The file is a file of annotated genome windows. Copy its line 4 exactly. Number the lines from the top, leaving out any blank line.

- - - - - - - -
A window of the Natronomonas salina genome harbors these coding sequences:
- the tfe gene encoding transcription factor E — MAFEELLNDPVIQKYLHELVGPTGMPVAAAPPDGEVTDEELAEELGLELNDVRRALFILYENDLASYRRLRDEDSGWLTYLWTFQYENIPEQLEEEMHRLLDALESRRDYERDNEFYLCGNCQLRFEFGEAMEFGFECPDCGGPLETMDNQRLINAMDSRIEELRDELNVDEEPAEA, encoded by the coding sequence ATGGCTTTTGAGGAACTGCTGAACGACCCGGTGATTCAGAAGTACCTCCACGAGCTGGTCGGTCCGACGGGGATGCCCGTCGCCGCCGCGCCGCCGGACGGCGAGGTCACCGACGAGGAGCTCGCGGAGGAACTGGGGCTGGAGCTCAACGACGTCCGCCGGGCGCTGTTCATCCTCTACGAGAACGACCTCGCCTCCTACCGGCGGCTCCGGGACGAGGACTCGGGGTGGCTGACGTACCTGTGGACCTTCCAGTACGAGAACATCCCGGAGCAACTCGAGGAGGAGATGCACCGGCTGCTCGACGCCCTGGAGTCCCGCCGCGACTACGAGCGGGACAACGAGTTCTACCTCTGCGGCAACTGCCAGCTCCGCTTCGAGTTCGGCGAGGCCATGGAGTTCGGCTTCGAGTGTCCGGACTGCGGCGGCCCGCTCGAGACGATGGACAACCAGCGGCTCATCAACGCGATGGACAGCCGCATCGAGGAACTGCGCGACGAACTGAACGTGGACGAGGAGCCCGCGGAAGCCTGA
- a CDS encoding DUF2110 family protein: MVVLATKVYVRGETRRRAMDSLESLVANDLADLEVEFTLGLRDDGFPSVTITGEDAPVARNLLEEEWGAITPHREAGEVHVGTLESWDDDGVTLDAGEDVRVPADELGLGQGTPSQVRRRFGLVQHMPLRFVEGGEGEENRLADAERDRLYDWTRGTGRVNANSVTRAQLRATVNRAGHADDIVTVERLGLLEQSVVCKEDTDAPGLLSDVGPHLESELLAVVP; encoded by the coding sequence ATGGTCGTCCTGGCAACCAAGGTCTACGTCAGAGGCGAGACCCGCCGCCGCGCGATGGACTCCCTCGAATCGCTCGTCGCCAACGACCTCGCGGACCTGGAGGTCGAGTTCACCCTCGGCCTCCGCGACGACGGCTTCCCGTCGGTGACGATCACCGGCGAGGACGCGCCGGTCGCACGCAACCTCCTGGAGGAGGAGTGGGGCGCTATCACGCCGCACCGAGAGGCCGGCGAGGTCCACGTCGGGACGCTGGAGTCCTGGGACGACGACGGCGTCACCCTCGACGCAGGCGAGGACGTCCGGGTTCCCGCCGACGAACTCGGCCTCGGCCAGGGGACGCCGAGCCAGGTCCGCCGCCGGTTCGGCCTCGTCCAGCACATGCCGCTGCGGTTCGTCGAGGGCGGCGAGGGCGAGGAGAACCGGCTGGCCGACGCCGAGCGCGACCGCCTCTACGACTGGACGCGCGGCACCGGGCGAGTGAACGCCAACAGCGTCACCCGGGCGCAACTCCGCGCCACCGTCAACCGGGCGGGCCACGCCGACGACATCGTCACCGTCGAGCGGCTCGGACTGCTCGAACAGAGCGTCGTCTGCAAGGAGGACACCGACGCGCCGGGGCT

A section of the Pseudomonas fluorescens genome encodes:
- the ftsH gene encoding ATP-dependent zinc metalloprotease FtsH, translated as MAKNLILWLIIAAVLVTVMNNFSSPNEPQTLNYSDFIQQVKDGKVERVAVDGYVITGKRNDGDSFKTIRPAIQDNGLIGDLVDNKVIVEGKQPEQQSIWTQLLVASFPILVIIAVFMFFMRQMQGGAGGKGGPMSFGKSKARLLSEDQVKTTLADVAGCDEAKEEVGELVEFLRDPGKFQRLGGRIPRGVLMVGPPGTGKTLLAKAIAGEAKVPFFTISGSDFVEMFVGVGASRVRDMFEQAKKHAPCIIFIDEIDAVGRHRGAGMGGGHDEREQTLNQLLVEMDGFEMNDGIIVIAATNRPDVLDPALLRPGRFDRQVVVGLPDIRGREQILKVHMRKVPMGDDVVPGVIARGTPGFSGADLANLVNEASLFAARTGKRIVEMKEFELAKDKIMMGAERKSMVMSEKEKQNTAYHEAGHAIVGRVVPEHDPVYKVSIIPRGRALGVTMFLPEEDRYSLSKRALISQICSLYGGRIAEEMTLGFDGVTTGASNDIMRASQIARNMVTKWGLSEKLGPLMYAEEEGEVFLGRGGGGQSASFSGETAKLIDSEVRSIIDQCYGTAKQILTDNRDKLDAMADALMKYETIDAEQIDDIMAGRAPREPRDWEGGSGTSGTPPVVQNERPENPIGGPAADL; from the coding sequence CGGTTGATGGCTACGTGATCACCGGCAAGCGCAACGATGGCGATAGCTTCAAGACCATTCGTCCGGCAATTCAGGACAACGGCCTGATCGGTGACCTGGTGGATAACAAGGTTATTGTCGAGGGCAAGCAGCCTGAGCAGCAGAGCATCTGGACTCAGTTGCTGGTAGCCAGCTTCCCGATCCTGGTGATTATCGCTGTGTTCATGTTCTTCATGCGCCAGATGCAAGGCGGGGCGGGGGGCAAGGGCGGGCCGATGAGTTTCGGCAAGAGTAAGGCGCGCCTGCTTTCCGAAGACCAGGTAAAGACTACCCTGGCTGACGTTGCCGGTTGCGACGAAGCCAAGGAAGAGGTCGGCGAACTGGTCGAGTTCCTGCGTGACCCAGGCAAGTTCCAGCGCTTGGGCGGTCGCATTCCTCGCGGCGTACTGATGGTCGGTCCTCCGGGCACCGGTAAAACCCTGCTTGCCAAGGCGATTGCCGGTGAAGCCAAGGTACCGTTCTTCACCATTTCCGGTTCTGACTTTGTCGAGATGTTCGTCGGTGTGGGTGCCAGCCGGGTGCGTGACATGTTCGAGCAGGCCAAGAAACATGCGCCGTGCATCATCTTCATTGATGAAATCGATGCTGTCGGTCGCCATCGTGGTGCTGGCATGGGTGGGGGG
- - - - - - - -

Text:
A section of the Pseudomonas fluorescens genome encodes: